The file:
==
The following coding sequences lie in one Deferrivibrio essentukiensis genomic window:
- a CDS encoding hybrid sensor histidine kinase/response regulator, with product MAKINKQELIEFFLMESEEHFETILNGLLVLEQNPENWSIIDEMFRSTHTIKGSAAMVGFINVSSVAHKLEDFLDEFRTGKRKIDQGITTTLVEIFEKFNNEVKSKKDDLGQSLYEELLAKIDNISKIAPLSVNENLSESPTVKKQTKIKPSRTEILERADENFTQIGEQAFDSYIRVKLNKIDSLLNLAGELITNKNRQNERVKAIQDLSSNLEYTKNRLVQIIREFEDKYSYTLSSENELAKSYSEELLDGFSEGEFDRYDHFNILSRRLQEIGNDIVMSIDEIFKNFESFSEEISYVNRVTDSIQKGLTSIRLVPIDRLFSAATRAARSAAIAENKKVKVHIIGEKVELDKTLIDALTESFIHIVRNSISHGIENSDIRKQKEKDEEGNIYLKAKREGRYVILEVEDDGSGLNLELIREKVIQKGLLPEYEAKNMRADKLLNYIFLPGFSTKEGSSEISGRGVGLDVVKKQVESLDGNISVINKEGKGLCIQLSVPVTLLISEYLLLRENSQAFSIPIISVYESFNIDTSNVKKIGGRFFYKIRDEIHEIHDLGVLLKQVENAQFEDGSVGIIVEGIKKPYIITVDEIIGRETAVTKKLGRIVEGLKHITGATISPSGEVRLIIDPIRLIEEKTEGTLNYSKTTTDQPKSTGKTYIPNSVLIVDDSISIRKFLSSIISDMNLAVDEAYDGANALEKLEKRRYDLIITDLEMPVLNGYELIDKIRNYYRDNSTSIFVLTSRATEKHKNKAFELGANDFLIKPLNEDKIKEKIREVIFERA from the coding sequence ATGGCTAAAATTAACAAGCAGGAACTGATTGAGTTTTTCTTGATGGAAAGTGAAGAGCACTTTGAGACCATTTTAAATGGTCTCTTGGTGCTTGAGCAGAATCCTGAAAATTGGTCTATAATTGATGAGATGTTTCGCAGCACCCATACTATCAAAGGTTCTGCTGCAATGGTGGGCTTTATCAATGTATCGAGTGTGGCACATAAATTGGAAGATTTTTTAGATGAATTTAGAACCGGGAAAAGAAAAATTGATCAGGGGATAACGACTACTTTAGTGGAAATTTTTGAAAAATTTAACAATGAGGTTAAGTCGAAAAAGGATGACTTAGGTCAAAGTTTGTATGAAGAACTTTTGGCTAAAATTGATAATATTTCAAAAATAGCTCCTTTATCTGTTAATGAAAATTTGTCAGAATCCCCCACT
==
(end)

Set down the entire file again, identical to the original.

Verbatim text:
The following coding sequences lie in one Deferrivibrio essentukiensis genomic window:
- a CDS encoding hybrid sensor histidine kinase/response regulator, with product MAKINKQELIEFFLMESEEHFETILNGLLVLEQNPENWSIIDEMFRSTHTIKGSAAMVGFINVSSVAHKLEDFLDEFRTGKRKIDQGITTTLVEIFEKFNNEVKSKKDDLGQSLYEELLAKIDNISKIAPLSVNENLSESPTVKKQTKIKPSRTEILERADENFTQIGEQAFDSYIRVKLNKIDSLLNLAGELITNKNRQNERVKAIQDLSSNLEYTKNRLVQIIREFEDKYSYTLSSENELAKSYSEELLDGFSEGEFDRYDHFNILSRRLQEIGNDIVMSIDEIFKNFESFSEEISYVNRVTDSIQKGLTSIRLVPIDRLFSAATRAARSAAIAENKKVKVHIIGEKVELDKTLIDALTESFIHIVRNSISHGIENSDIRKQKEKDEEGNIYLKAKREGRYVILEVEDDGSGLNLELIREKVIQKGLLPEYEAKNMRADKLLNYIFLPGFSTKEGSSEISGRGVGLDVVKKQVESLDGNISVINKEGKGLCIQLSVPVTLLISEYLLLRENSQAFSIPIISVYESFNIDTSNVKKIGGRFFYKIRDEIHEIHDLGVLLKQVENAQFEDGSVGIIVEGIKKPYIITVDEIIGRETAVTKKLGRIVEGLKHITGATISPSGEVRLIIDPIRLIEEKTEGTLNYSKTTTDQPKSTGKTYIPNSVLIVDDSISIRKFLSSIISDMNLAVDEAYDGANALEKLEKRRYDLIITDLEMPVLNGYELIDKIRNYYRDNSTSIFVLTSRATEKHKNKAFELGANDFLIKPLNEDKIKEKIREVIFERA from the coding sequence ATGGCTAAAATTAACAAGCAGGAACTGATTGAGTTTTTCTTGATGGAAAGTGAAGAGCACTTTGAGACCATTTTAAATGGTCTCTTGGTGCTTGAGCAGAATCCTGAAAATTGGTCTATAATTGATGAGATGTTTCGCAGCACCCATACTATCAAAGGTTCTGCTGCAATGGTGGGCTTTATCAATGTATCGAGTGTGGCACATAAATTGGAAGATTTTTTAGATGAATTTAGAACCGGGAAAAGAAAAATTGATCAGGGGATAACGACTACTTTAGTGGAAATTTTTGAAAAATTTAACAATGAGGTTAAGTCGAAAAAGGATGACTTAGGTCAAAGTTTGTATGAAGAACTTTTGGCTAAAATTGATAATATTTCAAAAATAGCTCCTTTATCTGTTAATGAAAATTTGTCAGAATCCCCCACT